Learning to share at Lillehammer 2016
By Young Reporter Vegar Anders Skorpen
When the second Winter Youth Olympic Games kick off in Lillehammer this coming February, and the Olympic flame once again lights up the skies, the 1,000-plus young athletes travelling to the Norwegian city from all over the world will be accompanied by an enthusiastic group of young Olympians, Olympians, professionals and students known as Young Ambassadors (YAs), who will be there to help them get the most of the 10 days of the Games, on and off the field of play.
Last weekend, this inspiring group of 39 young people, aged between 18 and 25 and nominated by their National Olympic Committees, gathered in the host city for the Young Ambassador Seminar: three intensive days of workshops, excursions and team-building exercises to get them ready to fulfil their mission as the Learn & Share experts for their delegations.
Joined by five of the 15 Athlete Role Models (ARMs) who will also be present during the Games, another key objective of the seminar was for them to provide feedback on the L&S activities they tested to the IOC and LYOGOC, to ensure the athletes not only have an amazing experience but also get the educational take-aways intended from each workshop.
Together, via these activities, the YAs and ARMs debated important matters such as healthy lifestyles, anti-doping, illegal betting in sport, injury prevention and life after sport. They also received motivational and inspiring talks from key speakers including the President of the Norwegian Red Cross, Mr Sven Mollekleiv, who delivered a moving speech about dignity in sport, and the President of the Norwegian Parliament, Mr Olemic Thommessen,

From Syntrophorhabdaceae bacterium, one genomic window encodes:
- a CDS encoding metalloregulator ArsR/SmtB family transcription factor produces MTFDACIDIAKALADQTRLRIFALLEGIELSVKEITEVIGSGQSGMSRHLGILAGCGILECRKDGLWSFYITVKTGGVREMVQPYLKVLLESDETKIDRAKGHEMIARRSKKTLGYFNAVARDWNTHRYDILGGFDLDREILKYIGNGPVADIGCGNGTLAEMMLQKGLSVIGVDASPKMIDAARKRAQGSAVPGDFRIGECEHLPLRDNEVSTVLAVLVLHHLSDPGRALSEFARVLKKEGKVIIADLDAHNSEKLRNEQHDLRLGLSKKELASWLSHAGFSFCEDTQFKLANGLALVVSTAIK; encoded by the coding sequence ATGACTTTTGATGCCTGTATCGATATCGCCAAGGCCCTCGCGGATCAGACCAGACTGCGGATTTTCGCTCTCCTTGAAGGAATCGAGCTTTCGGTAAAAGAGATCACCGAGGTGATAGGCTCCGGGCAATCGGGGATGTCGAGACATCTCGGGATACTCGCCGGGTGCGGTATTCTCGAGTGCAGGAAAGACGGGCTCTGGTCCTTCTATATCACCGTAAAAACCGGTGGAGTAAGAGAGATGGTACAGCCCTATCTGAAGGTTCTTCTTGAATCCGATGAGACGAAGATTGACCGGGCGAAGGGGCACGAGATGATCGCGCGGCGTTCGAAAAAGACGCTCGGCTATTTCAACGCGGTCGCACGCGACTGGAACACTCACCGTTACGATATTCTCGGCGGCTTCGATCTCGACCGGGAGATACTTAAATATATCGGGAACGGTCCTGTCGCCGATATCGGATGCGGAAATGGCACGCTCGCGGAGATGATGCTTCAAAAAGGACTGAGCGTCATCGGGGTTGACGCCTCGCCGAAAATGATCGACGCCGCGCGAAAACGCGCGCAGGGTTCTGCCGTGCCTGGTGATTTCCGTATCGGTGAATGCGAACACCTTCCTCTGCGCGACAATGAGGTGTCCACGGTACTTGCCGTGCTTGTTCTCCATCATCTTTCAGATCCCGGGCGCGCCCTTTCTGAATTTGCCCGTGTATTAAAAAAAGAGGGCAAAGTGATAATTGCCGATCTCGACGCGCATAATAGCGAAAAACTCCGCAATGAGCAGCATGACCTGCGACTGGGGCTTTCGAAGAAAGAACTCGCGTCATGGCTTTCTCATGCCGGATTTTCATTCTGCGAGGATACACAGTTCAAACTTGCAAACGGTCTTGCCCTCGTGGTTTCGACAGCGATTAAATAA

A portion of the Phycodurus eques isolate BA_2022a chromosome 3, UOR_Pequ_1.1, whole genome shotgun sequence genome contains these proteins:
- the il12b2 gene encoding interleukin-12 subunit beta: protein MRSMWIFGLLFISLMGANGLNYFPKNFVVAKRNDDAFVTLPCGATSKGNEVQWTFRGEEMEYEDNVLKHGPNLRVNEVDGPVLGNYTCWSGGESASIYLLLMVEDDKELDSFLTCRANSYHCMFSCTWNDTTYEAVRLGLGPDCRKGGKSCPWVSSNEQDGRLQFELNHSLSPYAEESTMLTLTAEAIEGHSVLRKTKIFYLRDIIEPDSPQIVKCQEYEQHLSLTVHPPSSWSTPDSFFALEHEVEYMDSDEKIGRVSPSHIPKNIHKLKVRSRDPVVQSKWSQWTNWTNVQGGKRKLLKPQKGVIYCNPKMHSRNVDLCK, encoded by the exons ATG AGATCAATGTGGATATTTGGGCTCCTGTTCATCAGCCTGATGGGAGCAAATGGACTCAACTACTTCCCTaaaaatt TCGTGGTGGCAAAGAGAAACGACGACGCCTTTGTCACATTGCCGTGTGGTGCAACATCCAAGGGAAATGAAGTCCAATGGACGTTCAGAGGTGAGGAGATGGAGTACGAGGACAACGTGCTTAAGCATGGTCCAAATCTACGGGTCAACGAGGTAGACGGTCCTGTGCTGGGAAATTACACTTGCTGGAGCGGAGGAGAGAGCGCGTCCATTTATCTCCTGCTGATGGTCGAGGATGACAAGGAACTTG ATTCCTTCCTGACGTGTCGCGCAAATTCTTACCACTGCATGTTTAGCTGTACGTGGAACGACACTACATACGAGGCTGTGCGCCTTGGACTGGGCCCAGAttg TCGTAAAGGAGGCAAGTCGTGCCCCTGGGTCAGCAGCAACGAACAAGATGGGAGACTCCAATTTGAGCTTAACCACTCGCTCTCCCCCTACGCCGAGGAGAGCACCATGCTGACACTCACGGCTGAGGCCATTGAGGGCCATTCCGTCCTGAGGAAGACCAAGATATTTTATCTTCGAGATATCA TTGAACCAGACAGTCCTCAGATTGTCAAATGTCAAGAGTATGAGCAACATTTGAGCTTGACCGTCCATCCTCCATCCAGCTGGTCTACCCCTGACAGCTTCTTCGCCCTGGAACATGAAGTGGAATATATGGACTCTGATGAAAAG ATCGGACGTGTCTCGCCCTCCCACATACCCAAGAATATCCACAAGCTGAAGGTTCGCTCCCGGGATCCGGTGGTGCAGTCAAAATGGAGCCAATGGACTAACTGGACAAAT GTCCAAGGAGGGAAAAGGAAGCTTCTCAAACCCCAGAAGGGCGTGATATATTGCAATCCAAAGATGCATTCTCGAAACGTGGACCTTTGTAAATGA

The attending ARMs - Olympians Shelley Rudman, Molly Schaus, Ross Powers, Christine Nesbitt and Eric Alard, whose role during the Games will be to mentor the athletes and share their wealth of international experience, also participated in a Chat with Champions session, which will be a regular feature at the YOG. This was broadcast live on Periscope for YOG fans to tune in and listen first-hand to their Olympic stories and advice on how to be a role model.
And the introduction to what to expect in February certainly had a positive impact on those who participated in the weekend seminar. In the words of Team GB skeleton athlete Shelley Rudman, who won silver in the 2006 Olympic Winter Games in Turin: “[The Youth Olympic Games] is setting a really good example of the principles behind sports, so enjoy it and make some really good friends. Be a good competitor and a fair competitor and try your best to achieve in the nicest way possible.”